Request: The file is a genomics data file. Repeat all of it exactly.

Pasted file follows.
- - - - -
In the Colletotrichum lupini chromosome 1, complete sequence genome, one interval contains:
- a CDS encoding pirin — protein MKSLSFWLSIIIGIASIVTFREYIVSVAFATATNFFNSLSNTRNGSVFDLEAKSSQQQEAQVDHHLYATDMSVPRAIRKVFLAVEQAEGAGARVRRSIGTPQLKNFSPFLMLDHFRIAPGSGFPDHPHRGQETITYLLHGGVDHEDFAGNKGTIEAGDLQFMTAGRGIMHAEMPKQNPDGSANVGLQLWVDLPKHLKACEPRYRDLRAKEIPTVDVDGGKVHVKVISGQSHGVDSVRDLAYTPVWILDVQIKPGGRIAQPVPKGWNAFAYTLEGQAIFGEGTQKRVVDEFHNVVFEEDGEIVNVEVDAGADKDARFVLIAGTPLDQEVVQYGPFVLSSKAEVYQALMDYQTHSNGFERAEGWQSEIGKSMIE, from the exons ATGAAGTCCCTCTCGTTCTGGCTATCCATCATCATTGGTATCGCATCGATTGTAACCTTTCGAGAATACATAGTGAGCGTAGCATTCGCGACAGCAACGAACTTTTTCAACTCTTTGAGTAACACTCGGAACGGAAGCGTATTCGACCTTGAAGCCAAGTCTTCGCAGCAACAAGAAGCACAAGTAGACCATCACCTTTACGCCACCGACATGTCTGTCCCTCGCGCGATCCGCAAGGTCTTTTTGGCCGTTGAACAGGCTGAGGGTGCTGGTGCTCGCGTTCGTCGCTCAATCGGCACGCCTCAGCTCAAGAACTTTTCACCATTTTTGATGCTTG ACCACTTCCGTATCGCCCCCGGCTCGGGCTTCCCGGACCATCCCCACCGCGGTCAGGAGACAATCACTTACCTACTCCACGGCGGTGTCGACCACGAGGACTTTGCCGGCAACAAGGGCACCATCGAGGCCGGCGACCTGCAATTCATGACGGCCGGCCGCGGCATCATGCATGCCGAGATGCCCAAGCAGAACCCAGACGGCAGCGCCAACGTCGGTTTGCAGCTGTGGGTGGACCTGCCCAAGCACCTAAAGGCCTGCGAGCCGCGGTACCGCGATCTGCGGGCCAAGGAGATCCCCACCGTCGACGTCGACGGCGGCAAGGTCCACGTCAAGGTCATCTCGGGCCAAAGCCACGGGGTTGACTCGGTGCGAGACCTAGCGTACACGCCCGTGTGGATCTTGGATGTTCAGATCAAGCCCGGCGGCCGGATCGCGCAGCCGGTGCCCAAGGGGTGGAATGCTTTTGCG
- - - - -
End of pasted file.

In the Colletotrichum lupini chromosome 1, complete sequence genome, one interval contains:
- a CDS encoding pirin — protein MKSLSFWLSIIIGIASIVTFREYIVSVAFATATNFFNSLSNTRNGSVFDLEAKSSQQQEAQVDHHLYATDMSVPRAIRKVFLAVEQAEGAGARVRRSIGTPQLKNFSPFLMLDHFRIAPGSGFPDHPHRGQETITYLLHGGVDHEDFAGNKGTIEAGDLQFMTAGRGIMHAEMPKQNPDGSANVGLQLWVDLPKHLKACEPRYRDLRAKEIPTVDVDGGKVHVKVISGQSHGVDSVRDLAYTPVWILDVQIKPGGRIAQPVPKGWNAFAYTLEGQAIFGEGTQKRVVDEFHNVVFEEDGEIVNVEVDAGADKDARFVLIAGTPLDQEVVQYGPFVLSSKAEVYQALMDYQTHSNGFERAEGWQSEIGKSMIE, from the exons ATGAAGTCCCTCTCGTTCTGGCTATCCATCATCATTGGTATCGCATCGATTGTAACCTTTCGAGAATACATAGTGAGCGTAGCATTCGCGACAGCAACGAACTTTTTCAACTCTTTGAGTAACACTCGGAACGGAAGCGTATTCGACCTTGAAGCCAAGTCTTCGCAGCAACAAGAAGCACAAGTAGACCATCACCTTTACGCCACCGACATGTCTGTCCCTCGCGCGATCCGCAAGGTCTTTTTGGCCGTTGAACAGGCTGAGGGTGCTGGTGCTCGCGTTCGTCGCTCAATCGGCACGCCTCAGCTCAAGAACTTTTCACCATTTTTGATGCTTG ACCACTTCCGTATCGCCCCCGGCTCGGGCTTCCCGGACCATCCCCACCGCGGTCAGGAGACAATCACTTACCTACTCCACGGCGGTGTCGACCACGAGGACTTTGCCGGCAACAAGGGCACCATCGAGGCCGGCGACCTGCAATTCATGACGGCCGGCCGCGGCATCATGCATGCCGAGATGCCCAAGCAGAACCCAGACGGCAGCGCCAACGTCGGTTTGCAGCTGTGGGTGGACCTGCCCAAGCACCTAAAGGCCTGCGAGCCGCGGTACCGCGATCTGCGGGCCAAGGAGATCCCCACCGTCGACGTCGACGGCGGCAAGGTCCACGTCAAGGTCATCTCGGGCCAAAGCCACGGGGTTGACTCGGTGCGAGACCTAGCGTACACGCCCGTGTGGATCTTGGATGTTCAGATCAAGCCCGGCGGCCGGATCGCGCAGCCGGTGCCCAAGGGGTGGAATGCTTTTGCG